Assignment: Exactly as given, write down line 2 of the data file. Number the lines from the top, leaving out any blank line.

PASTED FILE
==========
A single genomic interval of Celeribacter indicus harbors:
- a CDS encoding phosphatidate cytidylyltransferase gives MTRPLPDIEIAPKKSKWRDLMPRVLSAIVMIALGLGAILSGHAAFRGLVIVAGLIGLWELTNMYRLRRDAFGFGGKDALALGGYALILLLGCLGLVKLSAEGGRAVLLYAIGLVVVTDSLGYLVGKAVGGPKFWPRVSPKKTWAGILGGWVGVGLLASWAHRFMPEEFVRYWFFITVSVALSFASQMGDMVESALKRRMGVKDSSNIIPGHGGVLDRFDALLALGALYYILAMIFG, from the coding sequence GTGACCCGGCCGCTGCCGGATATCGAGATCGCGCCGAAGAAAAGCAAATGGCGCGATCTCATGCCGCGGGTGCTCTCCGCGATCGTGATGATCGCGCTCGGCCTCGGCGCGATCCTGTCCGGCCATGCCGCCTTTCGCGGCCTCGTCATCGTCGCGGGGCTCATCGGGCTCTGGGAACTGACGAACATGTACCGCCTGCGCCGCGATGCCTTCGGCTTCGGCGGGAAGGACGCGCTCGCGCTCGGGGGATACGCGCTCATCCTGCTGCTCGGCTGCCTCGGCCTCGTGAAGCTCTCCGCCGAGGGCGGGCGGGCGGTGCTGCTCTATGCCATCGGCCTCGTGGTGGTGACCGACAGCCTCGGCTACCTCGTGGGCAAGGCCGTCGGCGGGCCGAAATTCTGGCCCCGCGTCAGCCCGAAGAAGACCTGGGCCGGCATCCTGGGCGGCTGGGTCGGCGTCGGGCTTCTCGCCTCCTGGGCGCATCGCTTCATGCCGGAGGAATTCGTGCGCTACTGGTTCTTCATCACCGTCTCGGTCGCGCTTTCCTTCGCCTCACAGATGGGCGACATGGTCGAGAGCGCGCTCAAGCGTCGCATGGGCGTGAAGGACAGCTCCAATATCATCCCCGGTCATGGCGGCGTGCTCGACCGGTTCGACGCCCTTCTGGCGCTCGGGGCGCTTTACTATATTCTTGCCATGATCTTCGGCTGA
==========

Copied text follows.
- a CDS encoding phosphatidate cytidylyltransferase gives MTRPLPDIEIAPKKSKWRDLMPRVLSAIVMIALGLGAILSGHAAFRGLVIVAGLIGLWELTNMYRLRRDAFGFGGKDALALGGYALILLLGCLGLVKLSAEGGRAVLLYAIGLVVVTDSLGYLVGKAVGGPKFWPRVSPKKTWAGILGGWVGVGLLASWAHRFMPEEFVRYWFFITVSVALSFASQMGDMVESALKRRMGVKDSSNIIPGHGGVLDRFDALLALGALYYILAMIFG, from the coding sequence GTGACCCGGCCGCTGCCGGATATCGAGATCGCGCCGAAGAAAAGCAAATGGCGCGATCTCATGCCGCGGGTGCTCTCCGCGATCGTGATGATCGCGCTCGGCCTCGGCGCGATCCTGTCCGGCCATGCCGCCTTTCGCGGCCTCGTCATCGTCGCGGGGCTCATCGGGCTCTGGGAACTGACGAACATGTACCGCCTGCGCCGCGATGCCTTCGGCTTCGGCGGGAAGGACGCGCTCGCGCTCGGGGGATACGCGCTCATCCTGCTGCTCGGCTGCCTCGGCCTCGTGAAGCTCTCCGCCGAGGGCGGGCGGGCGGTGCTGCTCTATGCCATCGGCCTCGTGGTGGTGACCGACAGCCTCGGCTACCTCGTGGGCAAGGCCGTCGGCGGGCCGAAATTCTGGCCCCGCGTCAGCCCGAAGAAGACCTGGGCCGGCATCCTGGGCGGCTGGGTCGGCGTCGGGCTTCTCGCCTCCTGGGCGCATCGCTTCATGCCGGAGGAATTCGTGCGCTACTGGTTCTTCATCACCGTCTCGGTCGCGCTTTCCTTCGCCTCACAGATGGGCGACATGGTCGAGAGCGCGCTCAAGCGTCGCATGGGCGTGAAGGACAGCTCCAATATCATCCCCGGTCATGGCGGCGTGCTCGACCGGTTCGACGCCCTTCTGGCGCTCGGGGCGCTTTACTATATTCTTGCCATGATCTTCGGCTGA